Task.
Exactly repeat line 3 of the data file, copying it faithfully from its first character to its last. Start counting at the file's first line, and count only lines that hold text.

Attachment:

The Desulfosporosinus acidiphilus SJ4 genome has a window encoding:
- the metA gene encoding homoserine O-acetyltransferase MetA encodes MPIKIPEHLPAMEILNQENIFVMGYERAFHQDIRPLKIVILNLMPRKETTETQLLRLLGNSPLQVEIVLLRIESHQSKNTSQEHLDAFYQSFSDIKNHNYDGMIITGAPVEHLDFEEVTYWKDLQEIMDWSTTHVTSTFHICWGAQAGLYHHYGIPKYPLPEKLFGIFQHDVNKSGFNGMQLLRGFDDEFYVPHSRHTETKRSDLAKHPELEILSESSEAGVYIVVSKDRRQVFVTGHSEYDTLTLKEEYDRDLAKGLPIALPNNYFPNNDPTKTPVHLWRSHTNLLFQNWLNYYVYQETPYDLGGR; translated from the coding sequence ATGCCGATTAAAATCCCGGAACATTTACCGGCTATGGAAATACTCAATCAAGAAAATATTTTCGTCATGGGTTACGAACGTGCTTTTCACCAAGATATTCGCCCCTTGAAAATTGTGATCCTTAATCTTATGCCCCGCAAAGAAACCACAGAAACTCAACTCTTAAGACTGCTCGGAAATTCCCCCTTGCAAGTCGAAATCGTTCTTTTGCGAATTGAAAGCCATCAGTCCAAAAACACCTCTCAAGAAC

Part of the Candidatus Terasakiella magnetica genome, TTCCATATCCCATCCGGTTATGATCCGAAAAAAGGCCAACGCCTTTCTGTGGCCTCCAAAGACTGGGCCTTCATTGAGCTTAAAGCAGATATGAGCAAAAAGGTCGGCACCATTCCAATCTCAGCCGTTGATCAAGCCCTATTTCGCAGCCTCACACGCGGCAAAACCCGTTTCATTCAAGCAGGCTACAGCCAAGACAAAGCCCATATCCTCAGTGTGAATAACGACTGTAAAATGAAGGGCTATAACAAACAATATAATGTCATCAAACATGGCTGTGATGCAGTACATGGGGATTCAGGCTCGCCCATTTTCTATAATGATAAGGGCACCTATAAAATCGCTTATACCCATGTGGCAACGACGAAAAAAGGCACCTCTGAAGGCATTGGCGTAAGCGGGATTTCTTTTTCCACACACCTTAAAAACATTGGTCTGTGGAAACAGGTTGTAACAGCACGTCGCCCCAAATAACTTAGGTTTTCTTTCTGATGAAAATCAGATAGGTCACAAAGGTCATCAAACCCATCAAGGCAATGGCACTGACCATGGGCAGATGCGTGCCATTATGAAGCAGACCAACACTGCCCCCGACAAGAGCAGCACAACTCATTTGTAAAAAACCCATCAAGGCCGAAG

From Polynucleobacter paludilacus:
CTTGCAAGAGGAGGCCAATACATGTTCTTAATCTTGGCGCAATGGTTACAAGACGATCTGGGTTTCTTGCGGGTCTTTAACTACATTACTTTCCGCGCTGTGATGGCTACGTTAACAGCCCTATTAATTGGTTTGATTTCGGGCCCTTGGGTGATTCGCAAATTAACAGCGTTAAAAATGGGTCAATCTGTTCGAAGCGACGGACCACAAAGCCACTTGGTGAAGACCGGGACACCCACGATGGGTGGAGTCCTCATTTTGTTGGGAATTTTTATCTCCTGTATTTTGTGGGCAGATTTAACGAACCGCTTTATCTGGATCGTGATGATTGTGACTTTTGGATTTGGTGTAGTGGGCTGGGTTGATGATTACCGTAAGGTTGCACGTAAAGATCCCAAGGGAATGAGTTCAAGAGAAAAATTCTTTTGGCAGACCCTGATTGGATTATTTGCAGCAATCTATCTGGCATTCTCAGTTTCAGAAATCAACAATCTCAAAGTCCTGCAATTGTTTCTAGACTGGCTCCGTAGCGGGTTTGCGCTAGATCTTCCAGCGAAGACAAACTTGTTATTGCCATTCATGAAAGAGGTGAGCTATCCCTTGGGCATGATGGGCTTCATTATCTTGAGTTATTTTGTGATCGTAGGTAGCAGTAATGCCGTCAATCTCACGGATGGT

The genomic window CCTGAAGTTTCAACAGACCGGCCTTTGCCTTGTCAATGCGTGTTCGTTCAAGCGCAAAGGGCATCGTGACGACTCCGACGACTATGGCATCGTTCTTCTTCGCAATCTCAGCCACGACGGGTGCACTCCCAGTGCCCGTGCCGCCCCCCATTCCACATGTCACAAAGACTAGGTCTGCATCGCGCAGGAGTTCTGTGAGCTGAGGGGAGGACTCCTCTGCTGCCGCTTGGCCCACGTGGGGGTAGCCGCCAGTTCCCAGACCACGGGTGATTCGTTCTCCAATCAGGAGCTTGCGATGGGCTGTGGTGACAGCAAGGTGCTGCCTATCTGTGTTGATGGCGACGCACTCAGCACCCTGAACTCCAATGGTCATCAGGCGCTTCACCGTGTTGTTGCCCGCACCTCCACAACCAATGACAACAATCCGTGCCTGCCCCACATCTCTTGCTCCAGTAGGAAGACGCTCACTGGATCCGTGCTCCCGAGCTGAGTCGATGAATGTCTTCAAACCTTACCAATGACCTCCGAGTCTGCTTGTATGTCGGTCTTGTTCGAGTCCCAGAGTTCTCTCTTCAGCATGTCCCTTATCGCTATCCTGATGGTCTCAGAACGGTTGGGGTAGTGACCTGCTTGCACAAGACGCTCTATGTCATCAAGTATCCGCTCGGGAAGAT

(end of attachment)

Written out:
Part of the Candidatus Terasakiella magnetica genome, TTCCATATCCCATCCGGTTATGATCCGAAAAAAGGCCAACGCCTTTCTGTGGCCTCCAAAGACTGGGCCTTCATTGAGCTTAAAGCAGATATGAGCAAAAAGGTCGGCACCATTCCAATCTCAGCCGTTGATCAAGCCCTATTTCGCAGCCTCACACGCGGCAAAACCCGTTTCATTCAAGCAGGCTACAGCCAAGACAAAGCCCATATCCTCAGTGTGAATAACGACTGTAAAATGAAGGGCTATAACAAACAATATAATGTCATCAAACATGGCTGTGATGCAGTACATGGGGATTCAGGCTCGCCCATTTTCTATAATGATAAGGGCACCTATAAAATCGCTTATACCCATGTGGCAACGACGAAAAAAGGCACCTCTGAAGGCATTGGCGTAAGCGGGATTTCTTTTTCCACACACCTTAAAAACATTGGTCTGTGGAAACAGGTTGTAACAGCACGTCGCCCCAAATAACTTAGGTTTTCTTTCTGATGAAAATCAGATAGGTCACAAAGGTCATCAAACCCATCAAGGCAATGGCACTGACCATGGGCAGATGCGTGCCATTATGAAGCAGACCAACACTGCCCCCGACAAGAGCAGCACAACTCATTTGTAAAAAACCCATCAAGGCCGAAG